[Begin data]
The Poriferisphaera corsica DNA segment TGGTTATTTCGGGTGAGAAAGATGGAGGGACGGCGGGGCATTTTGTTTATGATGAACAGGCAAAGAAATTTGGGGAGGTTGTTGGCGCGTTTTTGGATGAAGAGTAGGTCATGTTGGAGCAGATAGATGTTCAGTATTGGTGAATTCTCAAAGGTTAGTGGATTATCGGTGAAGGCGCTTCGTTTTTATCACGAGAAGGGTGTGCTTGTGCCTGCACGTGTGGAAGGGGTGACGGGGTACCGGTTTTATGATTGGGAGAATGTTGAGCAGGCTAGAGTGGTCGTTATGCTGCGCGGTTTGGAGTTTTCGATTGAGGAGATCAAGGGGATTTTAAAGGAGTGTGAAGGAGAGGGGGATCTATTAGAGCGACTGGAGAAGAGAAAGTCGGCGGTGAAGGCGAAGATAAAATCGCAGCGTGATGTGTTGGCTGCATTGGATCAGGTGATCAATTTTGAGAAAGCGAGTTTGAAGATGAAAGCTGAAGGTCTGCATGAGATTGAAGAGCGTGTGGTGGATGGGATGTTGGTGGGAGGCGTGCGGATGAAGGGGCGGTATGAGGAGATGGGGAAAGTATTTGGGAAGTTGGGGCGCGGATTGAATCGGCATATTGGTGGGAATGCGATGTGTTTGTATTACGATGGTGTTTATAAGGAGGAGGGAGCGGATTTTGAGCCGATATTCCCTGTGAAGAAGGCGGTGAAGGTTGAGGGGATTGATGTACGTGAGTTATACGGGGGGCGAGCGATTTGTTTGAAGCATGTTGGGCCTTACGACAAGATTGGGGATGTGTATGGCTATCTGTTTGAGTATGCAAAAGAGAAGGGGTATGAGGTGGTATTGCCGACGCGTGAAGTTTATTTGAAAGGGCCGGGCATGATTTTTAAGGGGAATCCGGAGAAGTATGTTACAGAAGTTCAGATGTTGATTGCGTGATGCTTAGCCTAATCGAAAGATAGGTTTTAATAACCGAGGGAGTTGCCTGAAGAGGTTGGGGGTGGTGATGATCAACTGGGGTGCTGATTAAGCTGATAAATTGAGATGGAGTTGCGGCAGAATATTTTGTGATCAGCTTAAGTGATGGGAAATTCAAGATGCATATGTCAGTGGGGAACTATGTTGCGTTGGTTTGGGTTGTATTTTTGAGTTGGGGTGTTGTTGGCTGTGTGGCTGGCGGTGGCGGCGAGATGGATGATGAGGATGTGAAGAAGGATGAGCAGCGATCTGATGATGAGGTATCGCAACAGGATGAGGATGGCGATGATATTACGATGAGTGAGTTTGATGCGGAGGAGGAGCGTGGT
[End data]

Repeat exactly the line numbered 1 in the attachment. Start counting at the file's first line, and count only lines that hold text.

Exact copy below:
The Poriferisphaera corsica DNA segment TGGTTATTTCGGGTGAGAAAGATGGAGGGACGGCGGGGCATTTTGTTTATGATGAACAGGCAAAGAAATTTGGGGAGGTTGTTGGCGCGTTTTTGGATGAAGAGTAGGTCATGTTGGAGCAGATAGATGTTCAGTATTGGTGAATTCTCAAAGGTTAGTGGATTATCGGTGAAGGCGCTTCGTTTTTATCACGAGAAGGGTGTGCTTGTGCCTGCACGTGTGGAAGGGGTGACGGGGTACCGGTTTTATGATTGGGAGAATGTTGAGCAGGCTAGAGTGGTCGTTATGCTGCGCGGTTTGGAGTTTTCGATTGAGGAGATCAAGGGGATTTTAAAGGAGTGTGAAGGAGAGGGGGATCTATTAGAGCGACTGGAGAAGAGAAAGTCGGCGGTGAAGGCGAAGATAAAATCGCAGCGTGATGTGTTGGCTGCATTGGATCAGGTGATCAATTTTGAGAAAGCGAGTTTGAAGATGAAAGCTGAAGGTCTGCATGAGATTGAAGAGCGTGTGGTGGATGGGATGTTGGTGGGAGGCGTGCGGATGAAGGGGCGGTATGAGGAGATGGGGAAAGTATTTGGGAAGTTGGGGCGCGGATTGAATCGGCATATTGGTGGGAATGCGATGTGTTTGTATTACGATGGTGTTTATAAGGAGGAGGGAGCGGATTTTGAGCCGATATTCCCTGTGAAGAAGGCGGTGAAGGTTGAGGGGATTGATGTACGTGAGTTATACGGGGGGCGAGCGATTTGTTTGAAGCATGTTGGGCCTTACGACAAGATTGGGGATGTGTATGGCTATCTGTTTGAGTATGCAAAAGAGAAGGGGTATGAGGTGGTATTGCCGACGCGTGAAGTTTATTTGAAAGGGCCGGGCATGATTTTTAAGGGGAATCCGGAGAAGTATGTTACAGAAGTTCAGATGTTGATTGCGTGATGCTTAGCCTAATCGAAAGATAGGTTTTAATAACCGAGGGAGTTGCCTGAAGAGGTTGGGGGTGGTGATGATCAACTGGGGTGCTGATTAAGCTGATAAATTGAGATGGAGTTGCGGCAGAATATTTTGTGATCAGCTTAAGTGATGGGAAATTCAAGATGCATATGTCAGTGGGGAACTATGTTGCGTTGGTTTGGGTTGTATTTTTGAGTTGGGGTGTTGTTGGCTGTGTGGCTGGCGGTGGCGGCGAGATGGATGATGAGGATGTGAAGAAGGATGAGCAGCGATCTGATGATGAGGTATCGCAACAGGATGAGGATGGCGATGATATTACGATGAGTGAGTTTGATGCGGAGGAGGAGCGTGGT